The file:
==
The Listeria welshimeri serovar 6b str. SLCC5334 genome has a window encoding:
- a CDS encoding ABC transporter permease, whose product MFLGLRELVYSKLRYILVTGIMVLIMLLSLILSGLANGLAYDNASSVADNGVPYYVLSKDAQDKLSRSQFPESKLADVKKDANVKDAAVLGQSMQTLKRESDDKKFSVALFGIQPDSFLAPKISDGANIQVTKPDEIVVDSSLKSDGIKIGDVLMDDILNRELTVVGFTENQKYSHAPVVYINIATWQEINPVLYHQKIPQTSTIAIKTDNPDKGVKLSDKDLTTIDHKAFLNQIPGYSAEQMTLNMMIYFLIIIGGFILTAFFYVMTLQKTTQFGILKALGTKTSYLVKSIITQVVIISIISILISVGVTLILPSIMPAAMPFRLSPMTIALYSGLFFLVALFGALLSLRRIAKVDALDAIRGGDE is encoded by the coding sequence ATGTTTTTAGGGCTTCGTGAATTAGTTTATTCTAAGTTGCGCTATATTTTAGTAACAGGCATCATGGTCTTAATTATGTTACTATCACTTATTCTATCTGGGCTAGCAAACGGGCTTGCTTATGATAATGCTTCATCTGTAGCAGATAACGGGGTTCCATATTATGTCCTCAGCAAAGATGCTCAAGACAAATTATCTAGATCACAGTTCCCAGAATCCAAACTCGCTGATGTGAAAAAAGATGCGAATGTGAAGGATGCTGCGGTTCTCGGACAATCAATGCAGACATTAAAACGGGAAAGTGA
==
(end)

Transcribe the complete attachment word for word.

The Listeria welshimeri serovar 6b str. SLCC5334 genome has a window encoding:
- a CDS encoding ABC transporter permease, whose product MFLGLRELVYSKLRYILVTGIMVLIMLLSLILSGLANGLAYDNASSVADNGVPYYVLSKDAQDKLSRSQFPESKLADVKKDANVKDAAVLGQSMQTLKRESDDKKFSVALFGIQPDSFLAPKISDGANIQVTKPDEIVVDSSLKSDGIKIGDVLMDDILNRELTVVGFTENQKYSHAPVVYINIATWQEINPVLYHQKIPQTSTIAIKTDNPDKGVKLSDKDLTTIDHKAFLNQIPGYSAEQMTLNMMIYFLIIIGGFILTAFFYVMTLQKTTQFGILKALGTKTSYLVKSIITQVVIISIISILISVGVTLILPSIMPAAMPFRLSPMTIALYSGLFFLVALFGALLSLRRIAKVDALDAIRGGDE is encoded by the coding sequence ATGTTTTTAGGGCTTCGTGAATTAGTTTATTCTAAGTTGCGCTATATTTTAGTAACAGGCATCATGGTCTTAATTATGTTACTATCACTTATTCTATCTGGGCTAGCAAACGGGCTTGCTTATGATAATGCTTCATCTGTAGCAGATAACGGGGTTCCATATTATGTCCTCAGCAAAGATGCTCAAGACAAATTATCTAGATCACAGTTCCCAGAATCCAAACTCGCTGATGTGAAAAAAGATGCGAATGTGAAGGATGCTGCGGTTCTCGGACAATCAATGCAGACATTAAAACGGGAAAGTGA